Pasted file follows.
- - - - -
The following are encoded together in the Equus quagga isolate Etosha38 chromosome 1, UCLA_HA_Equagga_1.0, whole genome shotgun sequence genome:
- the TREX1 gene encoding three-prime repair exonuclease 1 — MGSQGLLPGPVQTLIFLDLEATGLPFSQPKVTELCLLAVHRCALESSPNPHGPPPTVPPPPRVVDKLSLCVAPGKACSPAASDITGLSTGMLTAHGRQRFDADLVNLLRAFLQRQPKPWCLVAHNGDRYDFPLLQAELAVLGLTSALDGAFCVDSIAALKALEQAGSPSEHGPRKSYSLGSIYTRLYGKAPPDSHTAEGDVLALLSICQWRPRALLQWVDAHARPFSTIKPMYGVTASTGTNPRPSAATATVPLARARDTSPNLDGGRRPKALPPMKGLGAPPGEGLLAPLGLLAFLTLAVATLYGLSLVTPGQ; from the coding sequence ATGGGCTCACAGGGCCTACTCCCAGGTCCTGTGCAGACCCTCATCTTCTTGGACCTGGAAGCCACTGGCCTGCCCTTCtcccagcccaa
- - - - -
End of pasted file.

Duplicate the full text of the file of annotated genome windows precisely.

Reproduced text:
The following are encoded together in the Equus quagga isolate Etosha38 chromosome 1, UCLA_HA_Equagga_1.0, whole genome shotgun sequence genome:
- the TREX1 gene encoding three-prime repair exonuclease 1 — MGSQGLLPGPVQTLIFLDLEATGLPFSQPKVTELCLLAVHRCALESSPNPHGPPPTVPPPPRVVDKLSLCVAPGKACSPAASDITGLSTGMLTAHGRQRFDADLVNLLRAFLQRQPKPWCLVAHNGDRYDFPLLQAELAVLGLTSALDGAFCVDSIAALKALEQAGSPSEHGPRKSYSLGSIYTRLYGKAPPDSHTAEGDVLALLSICQWRPRALLQWVDAHARPFSTIKPMYGVTASTGTNPRPSAATATVPLARARDTSPNLDGGRRPKALPPMKGLGAPPGEGLLAPLGLLAFLTLAVATLYGLSLVTPGQ; from the coding sequence ATGGGCTCACAGGGCCTACTCCCAGGTCCTGTGCAGACCCTCATCTTCTTGGACCTGGAAGCCACTGGCCTGCCCTTCtcccagcccaa